Seattle Mariners

Mariners’ bullpen serves up another game-winning homer

Mariners reliever Mark Lowe reacts after giving up a two-run home run to Detroit’s Ian Kinsler in the eighth.
Mariners reliever Mark Lowe reacts after giving up a two-run home run to Detroit’s Ian Kinsler in the eighth. The Associated Press

This is when you know things are going bad.

Even Mark Lowe, previously impregnable, is now affected by the home-run paralysis gripping the Seattle Mariners’ bullpen.

Lowe served up a two-run blast Monday night in the eighth inning to Ian Kinsler that sent the Mariners to a 5-4 loss to the Detroit Tigers at Comerica Park.

It marked the third time in four games since returning from the All-Star break that a Mariners reliever permitted a game-winning homer in the late innings.

This was stunning, though, because Lowe (0-1) had been in lock-down form since arriving May 4 from Triple-A Tacoma. Afterward, he seemed to second-guess himself.

“I was trying to throw a fastball there,” he said, “but I didn’t get it up. I could have gone slider again, but I (chose) a fastball, hoping to throw it out of the zone. (Kinsler) put a good swing on it.

“I had thrown three sliders before that, and he was definitely out in front. So you can look at it and go, ‘I should have thrown another slider.’ And I could have. I could have gone either way.

“I chose to throw a fastball, and I missed my location. That’s just kind of his swing path, right where that ball was.”

The Mariners returned Friday from the break with a 4-3 loss at New York when Joe Beimel gave up a homer in the seventh inning to Alex Rodriguez on a “sinker that didn’t sink.”

On Sunday, Fernando Rodney missed location on a fastball in the eighth inning to Mark Teixeira, who responded with a homer that lifted the Yankees to a 2-1 victory.

And now Lowe, who entered the game with a 0.62 ERA in 29 appearances and had not allowed a run since June 14 at Houston.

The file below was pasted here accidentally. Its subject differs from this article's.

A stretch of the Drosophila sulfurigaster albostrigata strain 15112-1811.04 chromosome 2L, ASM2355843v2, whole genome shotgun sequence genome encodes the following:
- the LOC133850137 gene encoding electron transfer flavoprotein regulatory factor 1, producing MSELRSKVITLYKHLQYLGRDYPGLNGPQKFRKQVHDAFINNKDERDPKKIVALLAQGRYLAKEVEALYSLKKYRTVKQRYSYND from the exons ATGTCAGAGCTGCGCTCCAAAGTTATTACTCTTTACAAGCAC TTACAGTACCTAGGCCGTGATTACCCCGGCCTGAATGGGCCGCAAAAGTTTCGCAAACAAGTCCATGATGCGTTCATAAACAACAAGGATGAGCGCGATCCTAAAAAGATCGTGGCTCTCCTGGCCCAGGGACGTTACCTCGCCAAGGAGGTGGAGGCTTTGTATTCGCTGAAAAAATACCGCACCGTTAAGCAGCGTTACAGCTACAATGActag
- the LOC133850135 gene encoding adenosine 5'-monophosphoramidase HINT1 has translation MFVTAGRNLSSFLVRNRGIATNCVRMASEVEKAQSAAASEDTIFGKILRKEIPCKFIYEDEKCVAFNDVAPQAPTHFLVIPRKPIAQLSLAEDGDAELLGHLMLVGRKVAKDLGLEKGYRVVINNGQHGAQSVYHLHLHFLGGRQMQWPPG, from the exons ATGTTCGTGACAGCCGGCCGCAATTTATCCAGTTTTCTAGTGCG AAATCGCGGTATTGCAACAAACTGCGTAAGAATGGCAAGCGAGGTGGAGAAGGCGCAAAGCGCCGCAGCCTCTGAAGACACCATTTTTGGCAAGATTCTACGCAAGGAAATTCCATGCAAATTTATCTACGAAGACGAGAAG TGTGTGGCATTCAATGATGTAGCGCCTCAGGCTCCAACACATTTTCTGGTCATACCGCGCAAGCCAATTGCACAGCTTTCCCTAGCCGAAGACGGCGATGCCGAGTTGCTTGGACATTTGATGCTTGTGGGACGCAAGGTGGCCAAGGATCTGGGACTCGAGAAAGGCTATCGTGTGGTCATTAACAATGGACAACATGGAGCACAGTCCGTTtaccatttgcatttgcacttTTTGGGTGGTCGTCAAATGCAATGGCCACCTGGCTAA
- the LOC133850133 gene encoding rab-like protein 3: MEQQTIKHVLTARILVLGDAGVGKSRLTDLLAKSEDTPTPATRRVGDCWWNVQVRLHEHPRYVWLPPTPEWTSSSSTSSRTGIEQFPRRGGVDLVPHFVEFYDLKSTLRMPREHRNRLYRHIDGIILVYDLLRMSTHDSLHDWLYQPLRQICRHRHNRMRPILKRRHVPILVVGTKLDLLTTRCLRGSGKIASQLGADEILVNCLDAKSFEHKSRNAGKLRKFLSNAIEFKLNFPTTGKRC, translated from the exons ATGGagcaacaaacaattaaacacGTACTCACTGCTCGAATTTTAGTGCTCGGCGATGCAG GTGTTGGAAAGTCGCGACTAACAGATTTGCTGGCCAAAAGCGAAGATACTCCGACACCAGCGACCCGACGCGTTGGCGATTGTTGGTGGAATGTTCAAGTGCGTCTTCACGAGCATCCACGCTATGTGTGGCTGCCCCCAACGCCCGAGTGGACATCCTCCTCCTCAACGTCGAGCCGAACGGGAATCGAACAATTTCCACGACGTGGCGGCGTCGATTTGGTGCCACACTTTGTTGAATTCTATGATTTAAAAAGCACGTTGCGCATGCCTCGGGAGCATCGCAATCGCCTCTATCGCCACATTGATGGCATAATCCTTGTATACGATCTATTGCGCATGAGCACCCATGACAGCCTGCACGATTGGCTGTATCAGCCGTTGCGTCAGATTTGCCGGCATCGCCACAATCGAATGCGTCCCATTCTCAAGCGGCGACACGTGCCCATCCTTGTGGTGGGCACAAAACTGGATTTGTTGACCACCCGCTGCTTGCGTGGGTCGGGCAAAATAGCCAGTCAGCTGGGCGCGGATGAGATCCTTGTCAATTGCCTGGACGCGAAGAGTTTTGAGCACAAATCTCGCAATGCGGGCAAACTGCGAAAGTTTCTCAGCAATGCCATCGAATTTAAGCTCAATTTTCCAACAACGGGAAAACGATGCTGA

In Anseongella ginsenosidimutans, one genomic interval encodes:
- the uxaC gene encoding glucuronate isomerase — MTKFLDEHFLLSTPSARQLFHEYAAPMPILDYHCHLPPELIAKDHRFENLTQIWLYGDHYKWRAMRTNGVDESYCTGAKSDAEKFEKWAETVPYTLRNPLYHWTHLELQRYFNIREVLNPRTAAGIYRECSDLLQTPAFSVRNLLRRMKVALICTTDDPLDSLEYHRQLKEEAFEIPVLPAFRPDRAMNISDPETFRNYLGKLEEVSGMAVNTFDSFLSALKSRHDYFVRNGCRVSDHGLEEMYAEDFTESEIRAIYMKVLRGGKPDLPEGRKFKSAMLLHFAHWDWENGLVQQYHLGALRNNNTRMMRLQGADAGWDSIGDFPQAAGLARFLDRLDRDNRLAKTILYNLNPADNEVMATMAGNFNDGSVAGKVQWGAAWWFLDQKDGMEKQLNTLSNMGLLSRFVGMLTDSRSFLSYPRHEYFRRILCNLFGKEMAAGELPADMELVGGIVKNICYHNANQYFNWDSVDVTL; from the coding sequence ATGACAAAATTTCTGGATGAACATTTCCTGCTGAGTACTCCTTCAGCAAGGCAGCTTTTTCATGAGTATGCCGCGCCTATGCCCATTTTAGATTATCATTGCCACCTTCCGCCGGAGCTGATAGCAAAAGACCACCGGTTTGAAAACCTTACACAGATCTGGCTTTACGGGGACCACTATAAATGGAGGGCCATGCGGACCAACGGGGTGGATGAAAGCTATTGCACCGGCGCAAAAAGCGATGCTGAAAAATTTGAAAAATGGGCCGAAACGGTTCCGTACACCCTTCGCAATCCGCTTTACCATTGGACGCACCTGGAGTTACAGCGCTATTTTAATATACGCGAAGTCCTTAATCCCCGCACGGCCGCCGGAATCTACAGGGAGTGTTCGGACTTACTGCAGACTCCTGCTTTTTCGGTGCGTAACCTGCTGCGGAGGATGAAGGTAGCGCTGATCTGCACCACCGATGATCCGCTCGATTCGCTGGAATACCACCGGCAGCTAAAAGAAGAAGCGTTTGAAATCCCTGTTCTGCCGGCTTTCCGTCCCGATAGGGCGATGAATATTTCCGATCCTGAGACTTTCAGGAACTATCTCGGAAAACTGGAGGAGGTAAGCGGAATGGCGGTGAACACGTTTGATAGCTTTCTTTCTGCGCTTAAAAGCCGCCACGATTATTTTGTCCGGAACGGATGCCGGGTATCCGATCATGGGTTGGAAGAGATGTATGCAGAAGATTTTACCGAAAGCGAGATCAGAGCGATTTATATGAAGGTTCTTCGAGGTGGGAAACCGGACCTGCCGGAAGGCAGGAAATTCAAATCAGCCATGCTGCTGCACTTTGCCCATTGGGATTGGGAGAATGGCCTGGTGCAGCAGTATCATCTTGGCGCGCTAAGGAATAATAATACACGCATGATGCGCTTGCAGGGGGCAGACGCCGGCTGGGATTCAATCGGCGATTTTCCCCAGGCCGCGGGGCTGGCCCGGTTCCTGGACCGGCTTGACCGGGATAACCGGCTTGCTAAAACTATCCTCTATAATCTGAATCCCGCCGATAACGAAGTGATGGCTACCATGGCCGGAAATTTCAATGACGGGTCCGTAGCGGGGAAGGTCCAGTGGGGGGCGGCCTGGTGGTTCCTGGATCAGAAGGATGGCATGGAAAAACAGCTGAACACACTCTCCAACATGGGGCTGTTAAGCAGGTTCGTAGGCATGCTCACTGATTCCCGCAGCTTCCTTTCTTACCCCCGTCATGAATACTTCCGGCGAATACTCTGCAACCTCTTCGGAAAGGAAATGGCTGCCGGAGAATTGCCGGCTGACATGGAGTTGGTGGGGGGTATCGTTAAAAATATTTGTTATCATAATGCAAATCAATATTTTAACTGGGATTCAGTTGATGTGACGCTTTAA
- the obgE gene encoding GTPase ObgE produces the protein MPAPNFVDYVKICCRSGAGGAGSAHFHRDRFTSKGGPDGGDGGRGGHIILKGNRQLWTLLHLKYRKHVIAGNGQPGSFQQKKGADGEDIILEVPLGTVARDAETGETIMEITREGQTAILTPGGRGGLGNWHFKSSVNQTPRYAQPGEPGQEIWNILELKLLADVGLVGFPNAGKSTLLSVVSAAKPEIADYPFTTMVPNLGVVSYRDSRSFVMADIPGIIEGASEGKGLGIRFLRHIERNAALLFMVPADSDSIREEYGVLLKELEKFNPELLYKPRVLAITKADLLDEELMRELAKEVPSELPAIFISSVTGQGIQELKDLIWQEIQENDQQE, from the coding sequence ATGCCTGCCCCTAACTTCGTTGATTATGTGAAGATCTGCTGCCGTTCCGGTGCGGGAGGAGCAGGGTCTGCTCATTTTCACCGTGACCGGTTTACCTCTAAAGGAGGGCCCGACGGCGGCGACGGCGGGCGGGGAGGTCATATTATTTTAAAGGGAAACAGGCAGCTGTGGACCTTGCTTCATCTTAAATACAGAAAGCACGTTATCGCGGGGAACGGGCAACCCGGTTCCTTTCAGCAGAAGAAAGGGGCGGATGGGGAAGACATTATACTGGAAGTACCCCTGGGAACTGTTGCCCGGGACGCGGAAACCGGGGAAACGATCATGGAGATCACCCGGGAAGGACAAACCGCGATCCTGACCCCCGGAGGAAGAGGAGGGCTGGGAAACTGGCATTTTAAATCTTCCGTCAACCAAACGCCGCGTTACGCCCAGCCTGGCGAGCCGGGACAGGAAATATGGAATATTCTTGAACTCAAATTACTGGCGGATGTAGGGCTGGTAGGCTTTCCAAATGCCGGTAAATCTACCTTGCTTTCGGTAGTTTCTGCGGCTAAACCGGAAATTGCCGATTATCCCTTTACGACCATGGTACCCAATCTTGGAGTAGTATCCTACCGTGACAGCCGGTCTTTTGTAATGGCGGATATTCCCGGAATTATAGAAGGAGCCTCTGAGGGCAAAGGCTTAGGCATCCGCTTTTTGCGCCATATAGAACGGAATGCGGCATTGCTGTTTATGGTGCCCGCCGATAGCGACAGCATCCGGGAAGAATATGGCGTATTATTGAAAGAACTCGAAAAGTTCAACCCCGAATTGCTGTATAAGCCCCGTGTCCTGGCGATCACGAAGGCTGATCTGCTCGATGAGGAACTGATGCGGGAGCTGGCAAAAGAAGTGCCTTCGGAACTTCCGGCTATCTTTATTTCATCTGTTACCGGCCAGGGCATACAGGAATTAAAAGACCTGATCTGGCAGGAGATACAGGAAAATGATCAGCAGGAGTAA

“We had the guy in there we wanted,” Mariners manager Lloyd McClendon said. “It just didn’t work out.”

Kinsler fell behind 1-2 in the count before sending a no-doubt drive to left field. He also hit a homer in the first inning against Mariners starter J.A. Happ after entering the game with just three homers in his previous 90 games.

“(Lowe) has a good fastball, he's 96, 97, and he’s got a good slider,” Kinsler said. “He made a mistake, I got a good pitch and I was lucky enough to put enough to put a good swing on it.”

Detroit reliever Al Alburquerque (1-0) got the victory when Joakim Soria pitched a scoreless ninth for his 21st save.

The Mariners fell to 42-51, which puts them nine games under .500 for the first time since they ended the 2013 season at 71-91. They also have the worst record in the American League.

“That’s three tough losses on this road trip,” McClendon said. “By the long ball late in the ballgame. That makes them even tougher.”

Happ returned from a on-paper demotion to Single-A Bakersfield by limiting the Tigers to three runs and four hits in seven innings. He threw 87 pitches in an efficient performance beyond a two-walk hiccup in the second.

“I actually felt great coming out of the gate,” he said. “I thought I was making some pitches, but I must have been just missing in the second inning.”

Those two walks proved costly because both scored on James McCann’s double. Even so, Happ, in his first outing since July 8, handed over a 4-3 lead to Lowe to start the eighth inning.

Lowe gave up a one-out double to Jose Iglesias but was poised to get out of the inning before Kinsler homered. Before Monday, Lowe had permitted two earned runs in 29 innings.

Detroit jumped to an early lead when Kinsler’s seemingly routine one-out drive to left in the first inning somehow clawed its way over the wall for a homer.

The Mariners answered immediately against Tigers starter Alfredo Simon.

Seth Smith started the second inning with a double to center, and Mark Trumbo drew a one-out walk. Logan Morrison’s sharp hopper caromed off Simon for a single that loaded the bases.

Mike Zunino then drove a two-run double off the center field wall. The runners had to hold to see whether Rajai Davis could make a leaping catch; he came close.

Even so, Morrison admitted he should have been closer to second base, which might have enabled him to score.

“With one out, typically, you want to go halfway,” he said. “But I saw the runner in front of me (Trumbo) tag ... I should have been halfway and maybe scored.”

As it was, the Mariners left runners at second and third when Brad Miller popped to short left and Kyle Seager hit a dribbler back to the mound.

Happ then gave it back in the bottom of the inning when the two walks and McCann’s double gave the Tigers a 3-2 lead.

The Mariners got even in the fifth when Robinson Cano drove a non-sinking splitter from Simon over the left field wall for his ninth homer.

Zunino’s two-out RBI single in the sixth put the Mariners on top and finished Simon. Austin Jackson led off with a single, stole second and barely avoided getting doubled up on Morrison’s liner to second.

Jackson moved to third on a wild pitch before Zunino pulled a single through the left side. It stayed 4-3 until the Detroit eighth.